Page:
When we consider the idea of better-managing our consciousness, we tend to primarily think about the self-defeating patterns of thought we often repeat due to influences in our history.
Put succinctly, we’re guilty of self-abuse. We are plagued by our bad ideas about ourselves, and our relationships are plagued by our ideas about ourselves and others.
Those personal relationships are critical to address. But doing so does not mean we should overlook our thinking about the larger world around us and the events happening within it.
Just as we have a relationships with others, and one with ourself, we also have a relationship with our landscape of awareness. We have a relationship with our society, as a citizen.
As everyone is aware, at the time of this writing, many societies are currently engaged in an unusually high level of interpersonal and inter-group conflict and division. That’s resulted in a lot of people’s general emotional state being defined by ‘outrage.’
Outrage is an intense emotion, and emotions distort our ability to reason. If we’re looking for solutions, outrage is about as far away from the answer as we can possibly get. That said, it’s important to note that sometimes outrage is necessary to incite the movement toward a real answer for our future.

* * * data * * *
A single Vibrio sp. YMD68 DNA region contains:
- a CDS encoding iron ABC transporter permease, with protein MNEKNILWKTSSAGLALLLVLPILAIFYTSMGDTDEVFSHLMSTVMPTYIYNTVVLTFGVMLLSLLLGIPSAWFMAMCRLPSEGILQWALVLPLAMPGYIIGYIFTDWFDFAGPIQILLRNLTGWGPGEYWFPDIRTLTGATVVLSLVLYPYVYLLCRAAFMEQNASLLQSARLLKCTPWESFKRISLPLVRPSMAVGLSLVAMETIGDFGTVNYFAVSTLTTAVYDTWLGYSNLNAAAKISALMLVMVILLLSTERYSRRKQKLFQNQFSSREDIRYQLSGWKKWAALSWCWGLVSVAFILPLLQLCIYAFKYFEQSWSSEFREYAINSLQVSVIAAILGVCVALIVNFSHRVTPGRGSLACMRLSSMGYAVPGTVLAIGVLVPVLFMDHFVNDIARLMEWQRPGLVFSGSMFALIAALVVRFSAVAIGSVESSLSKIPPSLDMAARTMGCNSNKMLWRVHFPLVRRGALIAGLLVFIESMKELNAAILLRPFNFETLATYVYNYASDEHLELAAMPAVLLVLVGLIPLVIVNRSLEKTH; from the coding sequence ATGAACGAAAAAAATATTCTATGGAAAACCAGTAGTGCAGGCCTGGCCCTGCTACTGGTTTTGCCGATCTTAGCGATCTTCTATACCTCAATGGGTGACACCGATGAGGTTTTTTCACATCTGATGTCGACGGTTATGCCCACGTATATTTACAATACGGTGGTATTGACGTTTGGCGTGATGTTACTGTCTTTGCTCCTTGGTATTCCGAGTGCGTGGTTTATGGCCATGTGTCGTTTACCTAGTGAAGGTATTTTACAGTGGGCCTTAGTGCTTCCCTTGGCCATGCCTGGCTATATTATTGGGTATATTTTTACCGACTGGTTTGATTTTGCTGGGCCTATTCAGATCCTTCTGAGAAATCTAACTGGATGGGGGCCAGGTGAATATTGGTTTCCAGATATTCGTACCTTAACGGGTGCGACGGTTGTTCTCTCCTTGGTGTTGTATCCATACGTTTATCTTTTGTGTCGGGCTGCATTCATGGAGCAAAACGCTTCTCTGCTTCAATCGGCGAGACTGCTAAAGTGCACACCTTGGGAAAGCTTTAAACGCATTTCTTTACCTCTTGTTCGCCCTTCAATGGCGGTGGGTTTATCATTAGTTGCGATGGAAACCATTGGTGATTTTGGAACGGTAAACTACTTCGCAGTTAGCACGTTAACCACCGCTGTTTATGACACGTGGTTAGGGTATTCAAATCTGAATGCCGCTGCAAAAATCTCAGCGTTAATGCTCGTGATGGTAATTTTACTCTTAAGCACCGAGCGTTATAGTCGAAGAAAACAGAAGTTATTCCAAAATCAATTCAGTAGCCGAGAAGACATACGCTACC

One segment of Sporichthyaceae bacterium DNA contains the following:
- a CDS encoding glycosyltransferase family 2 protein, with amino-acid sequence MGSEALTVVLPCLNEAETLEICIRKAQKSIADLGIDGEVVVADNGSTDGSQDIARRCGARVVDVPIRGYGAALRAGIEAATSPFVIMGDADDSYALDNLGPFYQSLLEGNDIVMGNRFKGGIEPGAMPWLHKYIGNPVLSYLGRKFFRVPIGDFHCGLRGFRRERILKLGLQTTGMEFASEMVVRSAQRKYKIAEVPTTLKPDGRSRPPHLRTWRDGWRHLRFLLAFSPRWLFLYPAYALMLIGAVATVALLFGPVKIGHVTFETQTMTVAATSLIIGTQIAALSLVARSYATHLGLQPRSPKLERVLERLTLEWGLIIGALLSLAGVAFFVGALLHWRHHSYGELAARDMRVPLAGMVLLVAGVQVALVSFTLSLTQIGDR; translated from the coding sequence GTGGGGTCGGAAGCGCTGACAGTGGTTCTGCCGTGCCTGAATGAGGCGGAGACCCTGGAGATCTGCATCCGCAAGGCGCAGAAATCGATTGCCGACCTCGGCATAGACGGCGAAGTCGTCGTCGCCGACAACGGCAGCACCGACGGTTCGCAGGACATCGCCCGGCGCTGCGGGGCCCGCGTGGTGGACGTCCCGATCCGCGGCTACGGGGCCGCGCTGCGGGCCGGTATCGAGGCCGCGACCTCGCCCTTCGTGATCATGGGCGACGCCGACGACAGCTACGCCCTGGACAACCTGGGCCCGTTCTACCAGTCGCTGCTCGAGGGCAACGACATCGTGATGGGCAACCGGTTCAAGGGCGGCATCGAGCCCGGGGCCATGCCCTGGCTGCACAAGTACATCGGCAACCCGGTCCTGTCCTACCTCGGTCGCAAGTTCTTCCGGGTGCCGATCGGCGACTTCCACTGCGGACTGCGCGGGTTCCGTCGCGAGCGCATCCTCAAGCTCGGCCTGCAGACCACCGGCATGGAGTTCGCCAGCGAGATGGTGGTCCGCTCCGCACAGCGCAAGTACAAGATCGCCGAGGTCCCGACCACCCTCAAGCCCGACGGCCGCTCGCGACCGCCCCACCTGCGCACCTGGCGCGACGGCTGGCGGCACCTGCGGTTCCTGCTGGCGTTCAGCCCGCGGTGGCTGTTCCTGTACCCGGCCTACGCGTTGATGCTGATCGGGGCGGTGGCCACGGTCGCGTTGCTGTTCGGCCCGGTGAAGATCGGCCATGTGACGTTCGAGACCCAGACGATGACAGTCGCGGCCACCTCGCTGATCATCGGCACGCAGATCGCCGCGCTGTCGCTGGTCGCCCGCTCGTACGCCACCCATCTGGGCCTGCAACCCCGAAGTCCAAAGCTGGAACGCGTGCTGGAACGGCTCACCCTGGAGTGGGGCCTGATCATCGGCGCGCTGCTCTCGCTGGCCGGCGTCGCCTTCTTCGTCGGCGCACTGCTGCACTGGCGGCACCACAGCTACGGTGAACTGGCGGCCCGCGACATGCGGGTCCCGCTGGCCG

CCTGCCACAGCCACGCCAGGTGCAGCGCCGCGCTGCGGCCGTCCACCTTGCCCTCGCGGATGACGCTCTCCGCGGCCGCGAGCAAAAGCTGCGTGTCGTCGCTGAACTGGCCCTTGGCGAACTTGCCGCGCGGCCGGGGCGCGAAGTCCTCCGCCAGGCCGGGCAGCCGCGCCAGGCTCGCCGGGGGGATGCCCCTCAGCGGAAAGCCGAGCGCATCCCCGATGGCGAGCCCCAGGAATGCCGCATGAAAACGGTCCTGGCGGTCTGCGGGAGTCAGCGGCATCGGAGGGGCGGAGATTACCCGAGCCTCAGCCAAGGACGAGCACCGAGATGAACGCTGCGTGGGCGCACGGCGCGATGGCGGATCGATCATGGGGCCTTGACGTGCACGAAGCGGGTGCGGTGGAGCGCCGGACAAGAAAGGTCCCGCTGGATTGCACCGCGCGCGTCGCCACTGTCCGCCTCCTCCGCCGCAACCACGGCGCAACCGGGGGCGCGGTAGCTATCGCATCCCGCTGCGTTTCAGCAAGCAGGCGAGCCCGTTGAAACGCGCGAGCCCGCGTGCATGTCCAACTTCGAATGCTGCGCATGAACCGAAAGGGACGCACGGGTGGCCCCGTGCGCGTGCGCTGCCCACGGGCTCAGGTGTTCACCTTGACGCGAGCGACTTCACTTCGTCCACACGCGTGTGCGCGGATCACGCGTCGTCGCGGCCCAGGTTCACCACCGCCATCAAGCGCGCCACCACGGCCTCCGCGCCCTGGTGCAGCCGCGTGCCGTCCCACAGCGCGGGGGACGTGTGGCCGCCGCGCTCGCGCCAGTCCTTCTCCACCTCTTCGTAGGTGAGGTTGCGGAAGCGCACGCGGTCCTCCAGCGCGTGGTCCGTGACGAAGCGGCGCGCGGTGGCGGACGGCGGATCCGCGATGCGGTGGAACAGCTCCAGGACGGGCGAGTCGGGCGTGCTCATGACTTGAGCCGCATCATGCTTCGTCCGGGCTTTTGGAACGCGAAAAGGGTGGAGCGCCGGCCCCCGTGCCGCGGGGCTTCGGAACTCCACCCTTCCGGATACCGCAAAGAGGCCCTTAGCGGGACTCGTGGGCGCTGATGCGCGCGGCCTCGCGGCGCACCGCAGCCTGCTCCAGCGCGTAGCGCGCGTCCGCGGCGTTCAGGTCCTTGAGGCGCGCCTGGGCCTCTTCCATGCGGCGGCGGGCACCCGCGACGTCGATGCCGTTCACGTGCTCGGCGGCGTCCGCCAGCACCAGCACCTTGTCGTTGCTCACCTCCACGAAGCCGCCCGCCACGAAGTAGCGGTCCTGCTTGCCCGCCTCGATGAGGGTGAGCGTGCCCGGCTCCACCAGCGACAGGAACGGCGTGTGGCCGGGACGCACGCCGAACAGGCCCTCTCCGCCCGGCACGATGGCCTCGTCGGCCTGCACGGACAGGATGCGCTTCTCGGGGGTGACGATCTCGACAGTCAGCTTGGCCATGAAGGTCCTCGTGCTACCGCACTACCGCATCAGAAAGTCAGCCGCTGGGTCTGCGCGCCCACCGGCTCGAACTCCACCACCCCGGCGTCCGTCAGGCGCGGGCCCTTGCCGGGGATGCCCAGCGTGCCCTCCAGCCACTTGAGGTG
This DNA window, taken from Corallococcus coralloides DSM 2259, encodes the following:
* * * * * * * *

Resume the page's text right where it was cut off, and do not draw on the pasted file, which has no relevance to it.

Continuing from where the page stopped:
Despite its value, outrage will always be a tortured experience in the present moments that form our life experience. For that reason, we should traverse those feelings as quickly as possible so that we can get onto the business of peace. And that can only come through mutual understanding.
Since this trend is relatively new, we know that the outrage is not a natural aspect of our society. Today it exists largely as a result of social media. Much like when we comment on other drivers from our cars, when we’re not right in front of a person and we have the power to shut them out of our attention, we can lose track of the basic need for ongoing human decency and cooperation.
Forgetting that we need others can mean that we become overly judgmental and aggressive with our views. We can be viciously attacking someone with an opposing belief, even though people with that opposing belief might be someone we value you dearly.
Maybe the person with other views is the surgeon who saved a dear friend, or the detective who solved a case important to us. Maybe they’re just the person who ensures our food is safe, or who keeps our water clean, or who produces our child’s insulin. No matter what anyone does, in an extended way, we all live within a web of mutual need.
There is an easy unity in that mutual need. But we can lose track of it in a flurry of thinking. That thinking can get so busy-minded that we forget that our views can co-exist with differing views. We forget that we can be good friends with people who think very differently from ourselves.
Today, too often, we feel like we need to change other’s views to ours. We ask for respect but we do not give it. If we respect others, we will engage meaningfully with them. We will let them change their own minds, freely, when they are ready. Because despite any outrage we apply, that is the only way minds change.